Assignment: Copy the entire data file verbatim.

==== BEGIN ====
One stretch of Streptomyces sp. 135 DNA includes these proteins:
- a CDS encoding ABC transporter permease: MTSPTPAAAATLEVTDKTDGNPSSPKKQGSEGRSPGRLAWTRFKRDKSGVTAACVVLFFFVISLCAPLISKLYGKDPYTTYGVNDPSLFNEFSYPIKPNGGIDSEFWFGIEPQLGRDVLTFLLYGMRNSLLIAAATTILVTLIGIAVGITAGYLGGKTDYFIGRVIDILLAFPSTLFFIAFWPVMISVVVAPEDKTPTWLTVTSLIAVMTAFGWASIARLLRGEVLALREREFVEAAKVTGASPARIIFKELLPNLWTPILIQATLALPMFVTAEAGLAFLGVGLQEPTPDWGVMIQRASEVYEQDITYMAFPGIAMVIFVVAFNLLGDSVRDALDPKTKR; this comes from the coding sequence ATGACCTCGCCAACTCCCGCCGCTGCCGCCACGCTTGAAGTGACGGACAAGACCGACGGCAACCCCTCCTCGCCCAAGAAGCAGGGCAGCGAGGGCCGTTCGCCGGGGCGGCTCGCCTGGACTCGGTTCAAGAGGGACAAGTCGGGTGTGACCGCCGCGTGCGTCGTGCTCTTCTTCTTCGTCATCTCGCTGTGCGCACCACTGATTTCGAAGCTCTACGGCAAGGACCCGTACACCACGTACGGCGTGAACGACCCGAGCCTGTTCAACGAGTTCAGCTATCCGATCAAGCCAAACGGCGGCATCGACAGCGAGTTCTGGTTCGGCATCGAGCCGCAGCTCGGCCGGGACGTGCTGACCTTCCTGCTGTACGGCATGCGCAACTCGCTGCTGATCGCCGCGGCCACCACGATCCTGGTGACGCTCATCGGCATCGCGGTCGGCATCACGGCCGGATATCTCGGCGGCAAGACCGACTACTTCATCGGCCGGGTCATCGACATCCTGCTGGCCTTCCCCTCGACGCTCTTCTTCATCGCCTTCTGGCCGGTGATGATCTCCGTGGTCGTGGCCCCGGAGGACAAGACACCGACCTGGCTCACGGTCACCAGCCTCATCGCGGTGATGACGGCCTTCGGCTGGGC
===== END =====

One stretch of Streptomyces sp. 135 DNA includes these proteins:
- a CDS encoding ABC transporter permease: MTSPTPAAAATLEVTDKTDGNPSSPKKQGSEGRSPGRLAWTRFKRDKSGVTAACVVLFFFVISLCAPLISKLYGKDPYTTYGVNDPSLFNEFSYPIKPNGGIDSEFWFGIEPQLGRDVLTFLLYGMRNSLLIAAATTILVTLIGIAVGITAGYLGGKTDYFIGRVIDILLAFPSTLFFIAFWPVMISVVVAPEDKTPTWLTVTSLIAVMTAFGWASIARLLRGEVLALREREFVEAAKVTGASPARIIFKELLPNLWTPILIQATLALPMFVTAEAGLAFLGVGLQEPTPDWGVMIQRASEVYEQDITYMAFPGIAMVIFVVAFNLLGDSVRDALDPKTKR; this comes from the coding sequence ATGACCTCGCCAACTCCCGCCGCTGCCGCCACGCTTGAAGTGACGGACAAGACCGACGGCAACCCCTCCTCGCCCAAGAAGCAGGGCAGCGAGGGCCGTTCGCCGGGGCGGCTCGCCTGGACTCGGTTCAAGAGGGACAAGTCGGGTGTGACCGCCGCGTGCGTCGTGCTCTTCTTCTTCGTCATCTCGCTGTGCGCACCACTGATTTCGAAGCTCTACGGCAAGGACCCGTACACCACGTACGGCGTGAACGACCCGAGCCTGTTCAACGAGTTCAGCTATCCGATCAAGCCAAACGGCGGCATCGACAGCGAGTTCTGGTTCGGCATCGAGCCGCAGCTCGGCCGGGACGTGCTGACCTTCCTGCTGTACGGCATGCGCAACTCGCTGCTGATCGCCGCGGCCACCACGATCCTGGTGACGCTCATCGGCATCGCGGTCGGCATCACGGCCGGATATCTCGGCGGCAAGACCGACTACTTCATCGGCCGGGTCATCGACATCCTGCTGGCCTTCCCCTCGACGCTCTTCTTCATCGCCTTCTGGCCGGTGATGATCTCCGTGGTCGTGGCCCCGGAGGACAAGACACCGACCTGGCTCACGGTCACCAGCCTCATCGCGGTGATGACGGCCTTCGGCTGGGC